“But that’s already been done!” I cry out as I scrunch up yet another sheet of drafting paper, or hit backspace on my keyboard until the cursor twitches in a blank document. I heave a sigh and push out of my chair, pacing in circles as I try to think of another way to say it, another way to do it, another way to turn words into stories, a way that isn’t plagiarism.

I know you’ve all been there. When we writers sit down with our computers or notebooks, we begin that story, the one that will launch our careers to infinity and beyond. Then we realize it sounds a lot like Fight Club. Throw the pencil, hit the cursor. Try again.

It seems like every story has been written, but that’s because it has been. One of my creative writing instructors told me once that there are only two plots in the world: a stranger comes to town, and the hero goes on a journey. Any story in existence follows those two patterns, whether the “stranger” is actually just someone the main character is getting to know finally, or if the “journey” is more mental and spiritual. Name a story that doesn’t follow either plot and I’ll owe you a coke.

It doesn’t stop there. Superman is essentially a messiah story. Hero comes to a strange world to save those who see him as a threat? Not to mention, stranger comes to town. See? And don’t get me started on the barrage of “chosen one” stories. How many times can you write about an angsty hero or heroine who wants to live a normal life but must save the world because no one else can?

So there you have it. All the stories are written. There’s no place for writers in this world so we’d better go to law school.

Ha ha. Just kidding.

All the stories have been written, big deal. That doesn’t mean they can’t be rewritten. Not the details, of course, but themes, basic plots, those are up for recreation. Take The Simpsons. As the series edges over 600 episodes, there’s bound to be repetition. I was watching it the other day, and two episodes played back to back. In the first, Bart is sent to military school due to his bad behaviour and Lisa, fed up with Springfield Elementary’s lack of a challenging curriculum, joins him. But while Bart flourishes in the new environment of guns and war, Lisa struggles to be accepted by the boys who can’t stand the idea of a girl in their ranks. Bart begins to help her learn the ropes (you’ll understand that cliche if you’ve seen the episode) in secret, afraid of what his association with Lisa would do to his reputation, but ultimately he decides to have her back in her time of need, making sure his little sister doesn’t fail at what she truly wants to accomplish.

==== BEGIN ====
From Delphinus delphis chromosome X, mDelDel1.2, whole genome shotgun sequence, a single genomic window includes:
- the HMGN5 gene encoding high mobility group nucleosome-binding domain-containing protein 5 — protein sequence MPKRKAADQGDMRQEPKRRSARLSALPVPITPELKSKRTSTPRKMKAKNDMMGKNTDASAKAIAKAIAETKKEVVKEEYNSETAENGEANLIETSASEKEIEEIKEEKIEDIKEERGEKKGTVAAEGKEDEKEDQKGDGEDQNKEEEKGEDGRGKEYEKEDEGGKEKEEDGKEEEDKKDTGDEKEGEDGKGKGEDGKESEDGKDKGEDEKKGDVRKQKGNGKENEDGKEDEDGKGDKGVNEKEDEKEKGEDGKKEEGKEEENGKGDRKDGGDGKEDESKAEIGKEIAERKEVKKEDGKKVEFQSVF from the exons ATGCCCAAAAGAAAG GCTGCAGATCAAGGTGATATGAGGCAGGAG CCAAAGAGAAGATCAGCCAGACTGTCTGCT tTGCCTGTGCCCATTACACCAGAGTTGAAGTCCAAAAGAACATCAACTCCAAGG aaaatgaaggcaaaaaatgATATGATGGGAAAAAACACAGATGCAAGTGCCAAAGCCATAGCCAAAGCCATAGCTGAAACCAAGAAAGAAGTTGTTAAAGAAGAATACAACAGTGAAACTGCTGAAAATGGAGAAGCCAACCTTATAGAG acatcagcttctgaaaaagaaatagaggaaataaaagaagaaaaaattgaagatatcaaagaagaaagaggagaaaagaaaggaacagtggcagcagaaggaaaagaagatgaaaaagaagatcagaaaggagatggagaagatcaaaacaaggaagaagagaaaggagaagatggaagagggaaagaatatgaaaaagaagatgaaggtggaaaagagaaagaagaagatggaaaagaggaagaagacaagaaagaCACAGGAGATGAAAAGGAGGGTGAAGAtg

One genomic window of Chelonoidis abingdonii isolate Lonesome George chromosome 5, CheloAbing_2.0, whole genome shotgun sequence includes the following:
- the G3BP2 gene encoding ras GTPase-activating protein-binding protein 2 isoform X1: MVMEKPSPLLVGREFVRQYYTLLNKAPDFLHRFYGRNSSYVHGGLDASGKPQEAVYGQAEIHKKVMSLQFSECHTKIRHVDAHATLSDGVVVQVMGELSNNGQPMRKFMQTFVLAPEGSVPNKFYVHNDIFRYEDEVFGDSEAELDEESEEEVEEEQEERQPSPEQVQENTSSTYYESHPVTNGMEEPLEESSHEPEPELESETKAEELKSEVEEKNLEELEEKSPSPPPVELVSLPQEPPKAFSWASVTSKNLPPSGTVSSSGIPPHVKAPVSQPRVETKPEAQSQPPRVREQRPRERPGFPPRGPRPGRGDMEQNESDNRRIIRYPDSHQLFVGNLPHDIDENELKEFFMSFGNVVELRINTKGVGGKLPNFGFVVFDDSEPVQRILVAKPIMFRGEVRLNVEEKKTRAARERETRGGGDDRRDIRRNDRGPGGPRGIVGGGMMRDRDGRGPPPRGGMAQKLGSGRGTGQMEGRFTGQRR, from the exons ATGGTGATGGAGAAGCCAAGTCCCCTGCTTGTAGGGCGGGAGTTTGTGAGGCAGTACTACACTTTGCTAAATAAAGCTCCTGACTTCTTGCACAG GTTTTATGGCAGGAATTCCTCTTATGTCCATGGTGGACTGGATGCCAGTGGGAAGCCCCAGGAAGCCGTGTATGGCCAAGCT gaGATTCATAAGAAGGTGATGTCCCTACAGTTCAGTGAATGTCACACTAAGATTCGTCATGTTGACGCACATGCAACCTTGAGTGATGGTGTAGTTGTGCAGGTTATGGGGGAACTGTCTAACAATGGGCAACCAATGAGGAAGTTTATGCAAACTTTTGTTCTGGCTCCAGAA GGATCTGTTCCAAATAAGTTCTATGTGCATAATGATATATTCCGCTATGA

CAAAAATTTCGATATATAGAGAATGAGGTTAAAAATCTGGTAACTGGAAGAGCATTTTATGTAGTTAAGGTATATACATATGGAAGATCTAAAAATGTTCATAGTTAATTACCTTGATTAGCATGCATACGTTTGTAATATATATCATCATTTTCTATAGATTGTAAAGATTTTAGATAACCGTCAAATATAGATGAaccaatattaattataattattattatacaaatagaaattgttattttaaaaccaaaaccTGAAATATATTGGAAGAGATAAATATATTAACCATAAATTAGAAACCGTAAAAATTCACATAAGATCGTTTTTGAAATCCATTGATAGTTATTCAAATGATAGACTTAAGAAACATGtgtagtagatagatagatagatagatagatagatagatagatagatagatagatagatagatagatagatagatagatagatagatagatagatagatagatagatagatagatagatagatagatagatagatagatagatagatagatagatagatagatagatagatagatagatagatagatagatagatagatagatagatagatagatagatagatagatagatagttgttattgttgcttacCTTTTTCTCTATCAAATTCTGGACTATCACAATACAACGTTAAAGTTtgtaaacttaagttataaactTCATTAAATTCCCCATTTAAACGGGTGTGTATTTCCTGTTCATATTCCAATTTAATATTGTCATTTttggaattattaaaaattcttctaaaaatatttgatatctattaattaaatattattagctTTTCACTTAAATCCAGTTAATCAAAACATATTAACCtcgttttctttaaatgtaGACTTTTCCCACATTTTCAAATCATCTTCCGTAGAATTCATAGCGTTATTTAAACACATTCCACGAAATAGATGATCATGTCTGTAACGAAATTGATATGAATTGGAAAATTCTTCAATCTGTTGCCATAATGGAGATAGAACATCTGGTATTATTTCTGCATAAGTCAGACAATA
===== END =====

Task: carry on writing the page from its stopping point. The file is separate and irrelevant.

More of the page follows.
On to the next. In the second episode, after Springfield Elementary’s principal makes some off-the-cuff remarks about girls being bad at math, the school is split in two: boys on the left, girls on the right. While the girls’ side of the school is more aesthetically pleasing, Lisa finds that the classes aren’t very academically challenging. So she infiltrates the boys’ school, disguised as “Jake Boyman,” and begins to learn and rise to the top of the class. However, being a boy isn’t as easy as she’d anticipated, so Bart, after discovering Lisa’s secret identity, takes her under his wing, teaching her how to spit, eat, and fight like a boy, making sure his little sister doesn’t fail at what she truly wants to accomplish.

Oops. Did I just write the same line twice?

The episodes are several seasons apart, but they follow the exact same story structure and basic plot. Lisa enters an all-boy setting because she wants a challenge. Bart helps her fit in. Lisa triumphs. But I love both episodes because despite the fact that the plot is the same, the details of the story are different. Different characters and a different situation makes for entertainment in a different tone. Even the overall message is different, with one episode more about brother-sister unity and the other attempting to answer why boys are perceived as better at math. Even though the story had been done, it could be … redone.

I don’t think we should be discouraged when we think up an idea that’s already a book or movie or show. That’s not to say we can completely rehash Fight Club or Harry Potter, just changing a few details like setting and characters, but we can use those basic plots and themes that the greats set for us. While countless chosen one and messiah stories exist, and though some differ only slightly from others in their genre, they can detail different journeys with different messages for readers or viewers at the end. Wonder Woman, for example, is perhaps the most original chosen one film I’ve seen in awhile, and it’s because her story adds the twist that the hero actually charges into battle with no qualms about leaving behind a “normal” life (for a more detailed look at why Wonder Woman is such a good turn from the chosen one genre, check out this article).

It is possible to find originality in repetition. Remember, all the stories may have been done before, but they haven’t been done by us. Don’t give up if you think your story sounds a lot like Fight Club; you just may be working on the best thing since Fight Club.


Kicking the Monday Blues On English Degrees

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